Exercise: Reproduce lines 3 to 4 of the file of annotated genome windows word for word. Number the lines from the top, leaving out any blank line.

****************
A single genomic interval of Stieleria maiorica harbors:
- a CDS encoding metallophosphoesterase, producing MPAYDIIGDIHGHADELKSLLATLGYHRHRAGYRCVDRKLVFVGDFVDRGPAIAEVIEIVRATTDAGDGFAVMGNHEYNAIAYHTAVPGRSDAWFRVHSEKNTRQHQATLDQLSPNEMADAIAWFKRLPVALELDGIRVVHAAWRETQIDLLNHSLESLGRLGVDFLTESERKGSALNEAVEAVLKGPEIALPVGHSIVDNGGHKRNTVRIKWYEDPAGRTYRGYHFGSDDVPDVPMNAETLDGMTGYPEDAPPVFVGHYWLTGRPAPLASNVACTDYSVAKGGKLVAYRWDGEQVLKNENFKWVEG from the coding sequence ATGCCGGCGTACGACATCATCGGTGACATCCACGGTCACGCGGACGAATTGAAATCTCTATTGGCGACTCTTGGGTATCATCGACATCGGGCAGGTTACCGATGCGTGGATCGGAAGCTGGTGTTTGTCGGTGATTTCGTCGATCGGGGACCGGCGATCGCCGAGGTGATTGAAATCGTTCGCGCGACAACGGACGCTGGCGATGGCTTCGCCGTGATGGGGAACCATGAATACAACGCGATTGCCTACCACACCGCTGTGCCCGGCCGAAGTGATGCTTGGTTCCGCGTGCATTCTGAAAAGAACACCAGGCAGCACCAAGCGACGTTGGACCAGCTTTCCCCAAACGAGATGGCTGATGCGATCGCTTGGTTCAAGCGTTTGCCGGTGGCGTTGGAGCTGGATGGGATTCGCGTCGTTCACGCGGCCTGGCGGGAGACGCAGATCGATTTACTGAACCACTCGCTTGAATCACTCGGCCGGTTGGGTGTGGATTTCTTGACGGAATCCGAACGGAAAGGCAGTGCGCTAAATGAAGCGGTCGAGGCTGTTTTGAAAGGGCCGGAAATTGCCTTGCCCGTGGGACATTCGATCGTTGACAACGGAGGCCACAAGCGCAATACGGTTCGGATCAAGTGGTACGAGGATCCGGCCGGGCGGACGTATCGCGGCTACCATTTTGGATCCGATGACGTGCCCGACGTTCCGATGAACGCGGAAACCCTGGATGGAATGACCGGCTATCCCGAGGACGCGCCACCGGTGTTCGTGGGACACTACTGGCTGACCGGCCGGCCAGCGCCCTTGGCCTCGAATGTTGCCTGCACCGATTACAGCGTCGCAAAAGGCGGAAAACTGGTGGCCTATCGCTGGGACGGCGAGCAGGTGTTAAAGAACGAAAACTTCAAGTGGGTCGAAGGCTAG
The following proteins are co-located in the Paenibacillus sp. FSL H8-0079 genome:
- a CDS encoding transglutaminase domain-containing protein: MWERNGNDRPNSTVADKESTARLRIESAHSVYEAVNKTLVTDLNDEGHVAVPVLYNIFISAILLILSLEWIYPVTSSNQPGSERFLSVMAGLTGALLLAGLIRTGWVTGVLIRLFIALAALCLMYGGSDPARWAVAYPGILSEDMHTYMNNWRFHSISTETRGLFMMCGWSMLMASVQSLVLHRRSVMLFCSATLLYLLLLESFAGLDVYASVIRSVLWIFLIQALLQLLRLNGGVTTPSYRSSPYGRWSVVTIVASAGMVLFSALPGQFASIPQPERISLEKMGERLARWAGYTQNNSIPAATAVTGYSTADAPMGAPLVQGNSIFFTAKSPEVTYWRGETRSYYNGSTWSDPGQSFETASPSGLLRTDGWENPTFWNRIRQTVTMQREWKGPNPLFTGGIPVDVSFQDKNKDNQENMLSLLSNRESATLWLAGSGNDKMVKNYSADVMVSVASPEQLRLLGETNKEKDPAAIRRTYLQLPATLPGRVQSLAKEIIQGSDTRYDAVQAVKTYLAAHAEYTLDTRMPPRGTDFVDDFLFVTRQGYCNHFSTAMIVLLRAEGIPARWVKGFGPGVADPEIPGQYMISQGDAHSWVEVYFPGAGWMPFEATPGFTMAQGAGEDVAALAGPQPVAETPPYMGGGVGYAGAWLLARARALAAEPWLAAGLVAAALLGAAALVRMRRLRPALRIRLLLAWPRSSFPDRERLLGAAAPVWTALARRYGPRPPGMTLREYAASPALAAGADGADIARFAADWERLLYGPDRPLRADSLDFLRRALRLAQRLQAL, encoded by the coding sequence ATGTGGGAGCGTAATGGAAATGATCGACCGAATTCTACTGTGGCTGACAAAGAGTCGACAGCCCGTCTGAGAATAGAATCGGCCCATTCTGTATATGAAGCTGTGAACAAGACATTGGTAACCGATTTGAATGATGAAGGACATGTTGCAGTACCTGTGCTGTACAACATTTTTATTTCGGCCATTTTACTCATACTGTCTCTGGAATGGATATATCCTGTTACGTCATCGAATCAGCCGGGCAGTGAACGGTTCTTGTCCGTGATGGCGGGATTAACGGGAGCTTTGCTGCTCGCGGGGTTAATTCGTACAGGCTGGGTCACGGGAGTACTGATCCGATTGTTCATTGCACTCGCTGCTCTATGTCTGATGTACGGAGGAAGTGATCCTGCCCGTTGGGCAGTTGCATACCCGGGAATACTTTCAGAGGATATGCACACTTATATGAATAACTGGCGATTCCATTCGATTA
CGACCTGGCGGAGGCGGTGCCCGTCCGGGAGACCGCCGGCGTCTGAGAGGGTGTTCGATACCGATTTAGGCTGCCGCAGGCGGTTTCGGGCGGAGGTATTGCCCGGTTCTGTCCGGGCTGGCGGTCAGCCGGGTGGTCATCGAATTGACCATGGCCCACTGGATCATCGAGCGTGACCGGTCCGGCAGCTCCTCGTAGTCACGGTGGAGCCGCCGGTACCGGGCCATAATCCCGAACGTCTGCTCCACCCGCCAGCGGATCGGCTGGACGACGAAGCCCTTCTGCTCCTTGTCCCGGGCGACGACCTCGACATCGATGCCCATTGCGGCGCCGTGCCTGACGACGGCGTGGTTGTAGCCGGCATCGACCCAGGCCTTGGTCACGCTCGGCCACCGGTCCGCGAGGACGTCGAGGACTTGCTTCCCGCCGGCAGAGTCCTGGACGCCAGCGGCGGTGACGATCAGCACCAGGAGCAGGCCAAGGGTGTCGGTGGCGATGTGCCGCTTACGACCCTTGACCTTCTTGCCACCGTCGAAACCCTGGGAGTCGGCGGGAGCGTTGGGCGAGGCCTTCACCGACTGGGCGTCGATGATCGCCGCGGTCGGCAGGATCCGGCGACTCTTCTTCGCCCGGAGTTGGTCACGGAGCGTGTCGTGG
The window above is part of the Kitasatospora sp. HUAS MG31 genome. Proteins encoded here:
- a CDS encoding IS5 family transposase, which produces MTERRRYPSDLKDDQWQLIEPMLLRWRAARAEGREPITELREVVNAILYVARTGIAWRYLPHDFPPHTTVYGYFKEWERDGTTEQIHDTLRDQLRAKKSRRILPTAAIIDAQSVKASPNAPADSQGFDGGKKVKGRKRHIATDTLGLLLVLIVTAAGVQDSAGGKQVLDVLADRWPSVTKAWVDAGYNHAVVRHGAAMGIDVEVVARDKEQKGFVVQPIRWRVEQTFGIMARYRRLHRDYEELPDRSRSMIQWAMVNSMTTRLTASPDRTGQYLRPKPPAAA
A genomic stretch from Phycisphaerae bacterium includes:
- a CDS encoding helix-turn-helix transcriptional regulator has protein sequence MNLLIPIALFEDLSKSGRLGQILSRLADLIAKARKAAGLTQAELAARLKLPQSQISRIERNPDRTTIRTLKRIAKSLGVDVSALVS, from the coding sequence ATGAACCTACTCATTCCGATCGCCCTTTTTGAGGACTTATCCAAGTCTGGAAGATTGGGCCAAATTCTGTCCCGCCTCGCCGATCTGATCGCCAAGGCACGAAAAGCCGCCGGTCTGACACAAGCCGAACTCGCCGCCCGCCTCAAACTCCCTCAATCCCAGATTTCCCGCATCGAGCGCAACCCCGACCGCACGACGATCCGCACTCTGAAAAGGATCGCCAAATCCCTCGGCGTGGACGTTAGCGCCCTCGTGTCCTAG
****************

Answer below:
The following proteins are co-located in the Paenibacillus sp. FSL H8-0079 genome:
- a CDS encoding transglutaminase domain-containing protein: MWERNGNDRPNSTVADKESTARLRIESAHSVYEAVNKTLVTDLNDEGHVAVPVLYNIFISAILLILSLEWIYPVTSSNQPGSERFLSVMAGLTGALLLAGLIRTGWVTGVLIRLFIALAALCLMYGGSDPARWAVAYPGILSEDMHTYMNNWRFHSISTETRGLFMMCGWSMLMASVQSLVLHRRSVMLFCSATLLYLLLLESFAGLDVYASVIRSVLWIFLIQALLQLLRLNGGVTTPSYRSSPYGRWSVVTIVASAGMVLFSALPGQFASIPQPERISLEKMGERLARWAGYTQNNSIPAATAVTGYSTADAPMGAPLVQGNSIFFTAKSPEVTYWRGETRSYYNGSTWSDPGQSFETASPSGLLRTDGWENPTFWNRIRQTVTMQREWKGPNPLFTGGIPVDVSFQDKNKDNQENMLSLLSNRESATLWLAGSGNDKMVKNYSADVMVSVASPEQLRLLGETNKEKDPAAIRRTYLQLPATLPGRVQSLAKEIIQGSDTRYDAVQAVKTYLAAHAEYTLDTRMPPRGTDFVDDFLFVTRQGYCNHFSTAMIVLLRAEGIPARWVKGFGPGVADPEIPGQYMISQGDAHSWVEVYFPGAGWMPFEATPGFTMAQGAGEDVAALAGPQPVAETPPYMGGGVGYAGAWLLARARALAAEPWLAAGLVAAALLGAAALVRMRRLRPALRIRLLLAWPRSSFPDRERLLGAAAPVWTALARRYGPRPPGMTLREYAASPALAAGADGADIARFAADWERLLYGPDRPLRADSLDFLRRALRLAQRLQAL, encoded by the coding sequence ATGTGGGAGCGTAATGGAAATGATCGACCGAATTCTACTGTGGCTGACAAAGAGTCGACAGCCCGTCTGAGAATAGAATCGGCCCATTCTGTATATGAAGCTGTGAACAAGACATTGGTAACCGATTTGAATGATGAAGGACATGTTGCAGTACCTGTGCTGTACAACATTTTTATTTCGGCCATTTTACTCATACTGTCTCTGGAATGGATATATCCTGTTACGTCATCGAATCAGCCGGGCAGTGAACGGTTCTTGTCCGTGATGGCGGGATTAACGGGAGCTTTGCTGCTCGCGGGGTTAATTCGTACAGGCTGGGTCACGGGAGTACTGATCCGATTGTTCATTGCACTCGCTGCTCTATGTCTGATGTACGGAGGAAGTGATCCTGCCCGTTGGGCAGTTGCATACCCGGGAATACTTTCAGAGGATATGCACACTTATATGAATAACTGGCGATTCCATTCGATTA